The aim of the programme is to make help you become an independent learner and researcher in the field of Classics Studies. In order to do this, it progresses from a greater numberof contact hours, designed to promote and support your own study (in your first and second years, you can expect to receive 9 hours of contact with lecturers each week), to a greater intensity of contact in more specialised areas as you gain in independence and experience. (In your final year, you can expect 7 hours of contact in smaller groups and one-to-one supervision.)
First-year modules focus on ensuring that your have a bedrock of knowledge and skills across a number of sub-disciplines which you share with all other students in the Department. As well as the languages (which are taught in two classes per week for each single module), you will take two core modules, Remembering Athens and Monuments and Memory, which include seminars with a special emphasis on research skills. Other modules start to introduce more specialised foundations in the study of ancient history, literature, and philosophy.
In the second and third years topics are increasingly offered from current research interests of Lecturers; lecture and seminar / tutorial sizes become progressively smaller; more scope for interaction between students and staff is built in.
The final-year dissertation gives you your richest opportunity to exercise your skills in independent learning and research. You receive two hours of collective and individual support in choosing a topic at the end of your second year; and three hours of one-to-one supervisory support with an expert in the field through the writing of the dissertation in your final year.
Every module coordinator is available for consultation by students about particular issues, and advertises office hours when their presence can be guaranteed. You will be allocated an academic adviser, with whom you will discuss your module choices within the context of your interests and aims (academic and personal). You will meet with your adviser at least three times a year; but the adviser is available for consultation throughout the year.
You are encouraged to attend the Department’s two research seminar series, which are scheduled at times when you should be available to attend. In addition, the student-run Classics Society regularly organises guest speakers – often attracting very high-profile scholars from outside Durham.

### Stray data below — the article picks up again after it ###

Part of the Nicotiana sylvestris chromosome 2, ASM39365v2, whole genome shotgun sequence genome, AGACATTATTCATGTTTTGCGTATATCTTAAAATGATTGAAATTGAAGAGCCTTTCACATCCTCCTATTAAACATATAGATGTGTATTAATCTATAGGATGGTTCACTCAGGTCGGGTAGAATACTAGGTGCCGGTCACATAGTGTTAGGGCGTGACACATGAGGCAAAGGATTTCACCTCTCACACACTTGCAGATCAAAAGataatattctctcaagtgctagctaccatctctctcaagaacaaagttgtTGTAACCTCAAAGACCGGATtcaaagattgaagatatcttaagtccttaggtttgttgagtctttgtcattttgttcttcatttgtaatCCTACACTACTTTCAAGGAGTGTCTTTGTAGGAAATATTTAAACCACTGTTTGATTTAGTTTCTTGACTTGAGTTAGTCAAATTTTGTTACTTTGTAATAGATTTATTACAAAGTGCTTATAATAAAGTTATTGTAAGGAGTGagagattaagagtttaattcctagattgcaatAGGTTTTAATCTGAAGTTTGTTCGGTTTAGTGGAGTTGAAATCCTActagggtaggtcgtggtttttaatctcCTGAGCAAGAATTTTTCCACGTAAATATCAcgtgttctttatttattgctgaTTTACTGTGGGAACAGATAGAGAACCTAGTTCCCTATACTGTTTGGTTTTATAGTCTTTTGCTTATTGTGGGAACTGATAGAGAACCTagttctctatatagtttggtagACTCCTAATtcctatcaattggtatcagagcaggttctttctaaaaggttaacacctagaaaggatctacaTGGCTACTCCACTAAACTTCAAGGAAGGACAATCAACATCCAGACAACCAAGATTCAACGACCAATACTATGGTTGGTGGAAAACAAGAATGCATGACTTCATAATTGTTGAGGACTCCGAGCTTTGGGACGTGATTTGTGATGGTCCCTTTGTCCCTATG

Finally, you will have the opportunity to attend events and workshops focussed on your future career, organised in collaboration with
Subjects required, level and graded
In addition to satisfying the University’s general entry requirements, please note:
- We welcome applications from those with other qualifications equivalent to our standard entry requirements and from mature students with non-standard qualifications or who may have had a break in their study. For more information contact our Admissions Selectors
- Classical subjects are not essential for any of our courses, but for the Classics (Q801), we look for evidence of linguistic ability
- For Ancient, Medieval and Modern History (V101) we require Grade A in History at A-level
- We will be reviewing our entry requirements for 2016 entry in the summer of 2015 and will publish finalised entry requirements for 2016 entry before 1 September 2015
- We do not include General Studies or Critical Thinking as part of our offer
- We are pleased to consider applications for deferred entry.
English Language requirements
IELTS of 6.5 (no component under 6.0); TOEFL iBT 92 (no component under 23); Cambridge Proficiency (CPE) Grade C; or Cambridge Advanced (CAE) Grade A.
Requirements and Admissions
The University accepts the following alternative English language tests and scores.